+As a sample configuration, assume the following layout of the real
+mode segment:
+ When loading below 0x90000, use the entire segment:
+ 0x0000-0x7fff Real mode kernel
+ 0x8000-0xdfff Stack and heap
+ 0xe000-0xffff Kernel command line
+ When loading at 0x90000 OR the protocol version is 2.01 or earlier:
+ 0x0000-0x7fff Real mode kernel
+ 0x8000-0x97ff Stack and heap
+ 0x9800-0x9fff Kernel command line
+Such a boot loader should enter the following fields in the header:
+ unsigned long base_ptr; /* base address for real-mode segment */
+ if ( setup_sects == 0 ) {
+ setup_sects = 4;
+ }
+ if ( protocol >= 0x0200 ) {
+ type_of_loader = <type code>;
+ if ( loading_initrd ) {
+ ramdisk_image = <initrd_address>;
+ ramdisk_size = <initrd_size>;
+ }
+ if ( protocol >= 0x0202 && loadflags & 0x01 )
+ heap_end = 0xe000;
+ else
+ heap_end = 0x9800;
+ if ( protocol >= 0x0201 ) {
+ heap_end_ptr = heap_end - 0x200;
+ loadflags |= 0x80; /* CAN_USE_HEAP */
+ }
+ if ( protocol >= 0x0202 ) {
+ cmd_line_ptr = base_ptr + heap_end;
+ strcpy(cmd_line_ptr, cmdline);
+ } else {
+ cmd_line_magic = 0xA33F;
+ cmd_line_offset = heap_end;
+ setup_move_size = heap_end + strlen(cmdline)+1;
+ strcpy(base_ptr+cmd_line_offset, cmdline);
+ }
+ } else {
+ /* Very old kernel */
+ heap_end = 0x9800;
+ cmd_line_magic = 0xA33F;
+ cmd_line_offset = heap_end;
+ /* A very old kernel MUST have its real-mode code
+ loaded at 0x90000 */
+ if ( base_ptr != 0x90000 ) {
+ /* Copy the real-mode kernel */
+ memcpy(0x90000, base_ptr, (setup_sects+1)*512);
+ base_ptr = 0x90000; /* Relocated */
+ }
+ strcpy(0x90000+cmd_line_offset, cmdline);
+ /* It is recommended to clear memory up to the 32K mark */
+ memset(0x90000 + (setup_sects+1)*512, 0,
+ (64-(setup_sects+1))*512);
+ }
+The 32-bit (non-real-mode) kernel starts at offset (setup_sects+1)*512
+in the kernel file (again, if setup_sects == 0 the real value is 4.)
+It should be loaded at address 0x10000 for Image/zImage kernels and
+0x100000 for bzImage kernels.
+The kernel is a bzImage kernel if the protocol >= 2.00 and the 0x01
+bit (LOAD_HIGH) in the loadflags field is set:
+ is_bzImage = (protocol >= 0x0200) && (loadflags & 0x01);
+ load_address = is_bzImage ? 0x100000 : 0x10000;
+Note that Image/zImage kernels can be up to 512K in size, and thus use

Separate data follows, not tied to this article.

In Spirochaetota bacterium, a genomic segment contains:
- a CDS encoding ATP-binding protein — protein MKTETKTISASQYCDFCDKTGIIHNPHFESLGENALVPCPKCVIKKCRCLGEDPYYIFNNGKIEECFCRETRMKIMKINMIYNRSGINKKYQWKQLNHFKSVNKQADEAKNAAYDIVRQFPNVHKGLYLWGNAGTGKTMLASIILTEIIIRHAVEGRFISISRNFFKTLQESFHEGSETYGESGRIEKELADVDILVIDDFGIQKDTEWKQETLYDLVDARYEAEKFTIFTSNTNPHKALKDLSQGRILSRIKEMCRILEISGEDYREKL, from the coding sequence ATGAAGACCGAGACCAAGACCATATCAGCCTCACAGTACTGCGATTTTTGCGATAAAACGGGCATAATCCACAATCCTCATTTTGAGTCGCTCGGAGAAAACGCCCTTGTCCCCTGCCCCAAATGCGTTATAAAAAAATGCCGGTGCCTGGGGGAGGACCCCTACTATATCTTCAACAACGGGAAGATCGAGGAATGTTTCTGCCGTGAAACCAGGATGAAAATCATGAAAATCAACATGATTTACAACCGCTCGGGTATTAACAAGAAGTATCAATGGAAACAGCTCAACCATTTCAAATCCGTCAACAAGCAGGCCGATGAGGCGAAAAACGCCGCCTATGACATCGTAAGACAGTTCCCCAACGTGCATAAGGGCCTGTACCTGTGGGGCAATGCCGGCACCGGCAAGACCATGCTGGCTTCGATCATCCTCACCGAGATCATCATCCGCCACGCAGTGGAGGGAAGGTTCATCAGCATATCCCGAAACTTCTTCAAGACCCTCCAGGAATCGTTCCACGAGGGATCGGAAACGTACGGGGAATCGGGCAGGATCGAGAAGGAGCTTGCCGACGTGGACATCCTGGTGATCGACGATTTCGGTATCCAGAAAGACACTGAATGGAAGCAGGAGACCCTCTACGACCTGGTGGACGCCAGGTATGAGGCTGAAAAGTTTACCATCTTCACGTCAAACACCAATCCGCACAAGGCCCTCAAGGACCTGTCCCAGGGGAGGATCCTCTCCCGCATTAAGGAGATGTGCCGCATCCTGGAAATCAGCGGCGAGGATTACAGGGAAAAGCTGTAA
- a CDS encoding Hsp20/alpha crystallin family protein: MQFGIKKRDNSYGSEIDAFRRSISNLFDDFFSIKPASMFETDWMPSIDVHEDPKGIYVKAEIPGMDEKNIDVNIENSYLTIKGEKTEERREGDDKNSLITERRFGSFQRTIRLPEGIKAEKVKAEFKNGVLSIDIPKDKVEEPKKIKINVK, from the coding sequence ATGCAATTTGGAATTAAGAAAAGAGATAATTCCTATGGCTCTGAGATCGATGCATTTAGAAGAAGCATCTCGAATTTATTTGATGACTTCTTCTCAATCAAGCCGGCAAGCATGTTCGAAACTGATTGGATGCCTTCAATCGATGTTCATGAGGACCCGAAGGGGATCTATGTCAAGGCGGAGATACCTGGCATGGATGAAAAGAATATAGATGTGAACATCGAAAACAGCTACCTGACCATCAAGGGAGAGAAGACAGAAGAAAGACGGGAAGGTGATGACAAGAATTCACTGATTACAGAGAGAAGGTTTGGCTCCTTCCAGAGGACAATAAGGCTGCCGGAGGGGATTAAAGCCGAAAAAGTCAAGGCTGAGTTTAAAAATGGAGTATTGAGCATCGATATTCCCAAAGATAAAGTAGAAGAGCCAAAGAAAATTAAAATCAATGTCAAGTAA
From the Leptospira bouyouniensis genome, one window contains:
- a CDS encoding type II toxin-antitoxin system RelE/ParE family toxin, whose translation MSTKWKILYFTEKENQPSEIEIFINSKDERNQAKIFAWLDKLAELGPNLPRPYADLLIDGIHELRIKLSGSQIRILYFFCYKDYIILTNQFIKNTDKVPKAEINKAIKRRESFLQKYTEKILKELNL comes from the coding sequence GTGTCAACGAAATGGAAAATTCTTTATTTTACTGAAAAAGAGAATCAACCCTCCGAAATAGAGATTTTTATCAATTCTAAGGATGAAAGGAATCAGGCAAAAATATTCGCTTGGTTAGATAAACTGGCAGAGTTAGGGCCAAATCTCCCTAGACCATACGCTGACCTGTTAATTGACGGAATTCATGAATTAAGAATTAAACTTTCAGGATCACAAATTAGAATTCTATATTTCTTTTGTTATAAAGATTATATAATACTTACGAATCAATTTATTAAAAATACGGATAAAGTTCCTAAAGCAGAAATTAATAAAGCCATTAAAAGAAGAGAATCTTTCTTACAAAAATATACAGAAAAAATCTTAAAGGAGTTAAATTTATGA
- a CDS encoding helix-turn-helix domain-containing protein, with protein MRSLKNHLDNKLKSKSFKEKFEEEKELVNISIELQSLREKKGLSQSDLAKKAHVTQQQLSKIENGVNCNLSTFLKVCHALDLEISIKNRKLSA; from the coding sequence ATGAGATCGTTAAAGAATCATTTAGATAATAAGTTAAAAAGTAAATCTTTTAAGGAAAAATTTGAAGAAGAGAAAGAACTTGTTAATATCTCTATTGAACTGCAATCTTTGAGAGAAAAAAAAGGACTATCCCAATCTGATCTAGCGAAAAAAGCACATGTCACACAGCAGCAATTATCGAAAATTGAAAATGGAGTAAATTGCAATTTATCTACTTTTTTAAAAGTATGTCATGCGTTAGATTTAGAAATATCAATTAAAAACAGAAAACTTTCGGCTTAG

+the entire 0x10000-0x90000 range of memory. This means it is pretty
+much a requirement for these kernels to load the real-mode part at
+0x90000. bzImage kernels allow much more flexibility.
+If the command line provided by the boot loader is entered by the
+user, the user may expect the following command line options to work.
+They should normally not be deleted from the kernel command line even
+though not all of them are actually meaningful to the kernel. Boot
+loader authors who need additional command line options for the boot
+loader itself should get them registered in
+Documentation/kernel-parameters.txt to make sure they will not
+conflict with actual kernel options now or in the future.
+ vga=<mode>
+ <mode> here is either an integer (in C notation, either
+ decimal, octal, or hexadecimal) or one of the strings
+ "normal" (meaning 0xFFFF), "ext" (meaning 0xFFFE) or "ask"
+ (meaning 0xFFFD). This value should be entered into the
+ vid_mode field, as it is used by the kernel before the command
+ line is parsed.
+ mem=<size>
+ <size> is an integer in C notation optionally followed by
+ (case insensitive) K, M, G, T, P or E (meaning << 10, << 20,
+ << 30, << 40, << 50 or << 60). This specifies the end of
+ memory to the kernel. This affects the possible placement of
+ an initrd, since an initrd should be placed near end of
+ memory. Note that this is an option to *both* the kernel and
+ the bootloader!
+ initrd=<file>
+ An initrd should be loaded. The meaning of <file> is
+ obviously bootloader-dependent, and some boot loaders
+ (e.g. LILO) do not have such a command.
+In addition, some boot loaders add the following options to the